• Weakness
    • Loosening: a feeling as if the shoulder could come out of its socket
    • Limited range of movement

    Common Work-Related Shoulder Injuries and Treatment Options

    In some cases, simply modifying the work routine or using assistive technology can reduce the pressure on the joint and improve function. Many times, however, damage is done that must be addressed by a physician. Some of the most common shoulder injuries include:

    • Rotator cuff injuries
    • Dislocation
    • Separation
    • Arthritis
    • Tendonitis
    • Impingement

    Treatment options vary from person to person based on the type and severity of the injury. Many injured workers can find relief with minimally invasive options such as ice, pain relievers, rest, or a brace. In other cases, surgery or rehabilitation exercises are necessary. The prognosis for these injuries is similarly varied. Some people will recover after a period of treatment, while others may feel the effects of the injury for months or years.

    Iowa Workers’ Compensation Benefits Available to Injured Workers

    Many shoulder injuries would make an employee eligible for workers’ compensation benefits. Under Iowa law, the system provides medical care and wage replacement for injuries sustained in the course of a job. The benefits can cover…

    • Medical care. These benefits include doctor visits, medications, rehabilitation, surgery, medical equipment, and transportation to and from appointments.
       
    • Wage replacement. Wage replacement provides weekly compensation while the employee misses work due to the injury. The amount of compensation depends on a variety of factors, including the time lost from work and the severity of the injury.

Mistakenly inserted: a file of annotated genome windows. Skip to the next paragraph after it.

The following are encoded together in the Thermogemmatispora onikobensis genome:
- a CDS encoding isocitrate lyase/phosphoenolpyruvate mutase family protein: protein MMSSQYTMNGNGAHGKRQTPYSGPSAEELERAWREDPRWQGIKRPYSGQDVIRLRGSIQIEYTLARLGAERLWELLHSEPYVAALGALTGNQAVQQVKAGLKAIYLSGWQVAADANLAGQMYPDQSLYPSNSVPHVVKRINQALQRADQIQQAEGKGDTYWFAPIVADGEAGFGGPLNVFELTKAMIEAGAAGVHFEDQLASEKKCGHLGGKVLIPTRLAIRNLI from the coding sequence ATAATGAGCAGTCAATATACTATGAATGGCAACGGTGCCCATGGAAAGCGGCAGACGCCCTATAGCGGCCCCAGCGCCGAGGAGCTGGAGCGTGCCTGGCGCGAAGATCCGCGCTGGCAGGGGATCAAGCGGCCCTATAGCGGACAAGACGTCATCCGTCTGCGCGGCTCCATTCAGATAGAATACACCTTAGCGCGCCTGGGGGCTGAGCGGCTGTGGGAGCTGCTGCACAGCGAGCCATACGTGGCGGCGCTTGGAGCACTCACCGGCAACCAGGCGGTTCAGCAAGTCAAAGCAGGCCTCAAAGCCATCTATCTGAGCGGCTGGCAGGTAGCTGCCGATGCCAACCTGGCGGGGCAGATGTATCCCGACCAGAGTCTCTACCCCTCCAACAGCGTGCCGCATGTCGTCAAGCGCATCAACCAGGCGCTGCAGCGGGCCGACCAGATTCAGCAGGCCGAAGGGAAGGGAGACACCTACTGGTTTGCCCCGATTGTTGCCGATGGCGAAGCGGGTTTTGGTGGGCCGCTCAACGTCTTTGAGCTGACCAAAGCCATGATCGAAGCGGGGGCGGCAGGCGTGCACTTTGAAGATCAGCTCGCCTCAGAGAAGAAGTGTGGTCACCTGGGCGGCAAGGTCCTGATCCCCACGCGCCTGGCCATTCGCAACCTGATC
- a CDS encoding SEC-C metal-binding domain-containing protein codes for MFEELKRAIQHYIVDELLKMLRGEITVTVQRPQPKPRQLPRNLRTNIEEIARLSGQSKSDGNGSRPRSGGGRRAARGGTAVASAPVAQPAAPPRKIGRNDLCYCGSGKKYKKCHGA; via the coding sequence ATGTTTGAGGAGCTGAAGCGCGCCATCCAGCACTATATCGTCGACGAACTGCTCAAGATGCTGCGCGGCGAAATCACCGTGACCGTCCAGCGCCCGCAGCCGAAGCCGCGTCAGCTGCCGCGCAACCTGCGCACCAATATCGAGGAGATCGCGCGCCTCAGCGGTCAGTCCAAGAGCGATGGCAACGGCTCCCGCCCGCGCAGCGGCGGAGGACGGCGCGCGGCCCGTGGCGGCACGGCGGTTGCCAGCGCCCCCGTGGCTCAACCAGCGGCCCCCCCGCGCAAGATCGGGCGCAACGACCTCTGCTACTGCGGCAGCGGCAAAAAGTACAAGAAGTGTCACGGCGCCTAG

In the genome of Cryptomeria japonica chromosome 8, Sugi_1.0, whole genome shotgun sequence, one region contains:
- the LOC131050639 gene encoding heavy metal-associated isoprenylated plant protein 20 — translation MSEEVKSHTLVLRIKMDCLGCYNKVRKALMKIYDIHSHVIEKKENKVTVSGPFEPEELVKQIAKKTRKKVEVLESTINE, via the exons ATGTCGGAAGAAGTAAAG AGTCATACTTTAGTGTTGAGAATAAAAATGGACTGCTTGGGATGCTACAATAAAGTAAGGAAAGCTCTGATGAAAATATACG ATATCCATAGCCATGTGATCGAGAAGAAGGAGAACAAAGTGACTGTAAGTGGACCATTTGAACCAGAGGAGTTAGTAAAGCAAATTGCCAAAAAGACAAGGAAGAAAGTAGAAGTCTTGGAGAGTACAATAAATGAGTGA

Wage Replacement Can Provide Weekly Income for Injured Workers

    Iowa is one of the most generous states when it comes to wage replacement for injured workers. Payments are based on the worker’s wages before the injury, and Iowa workers can obtain up to 80 percent of their weekly spendable earnings through the benefits system. The state defines spendable earnings as “the amount remaining after payroll taxes are deducted from gross weekly earnings.”

    These payments are scheduled based on the severity of the injury. Some injuries leave the affected employees unable to work at all, while others may allow them to perform some job duties. Additionally, benefits are available for both permanent and temporary injuries. The workers’ compensation system will offer wage replacement during the recovery period for temporary injuries, and it can pay benefits continually for permanent injuries.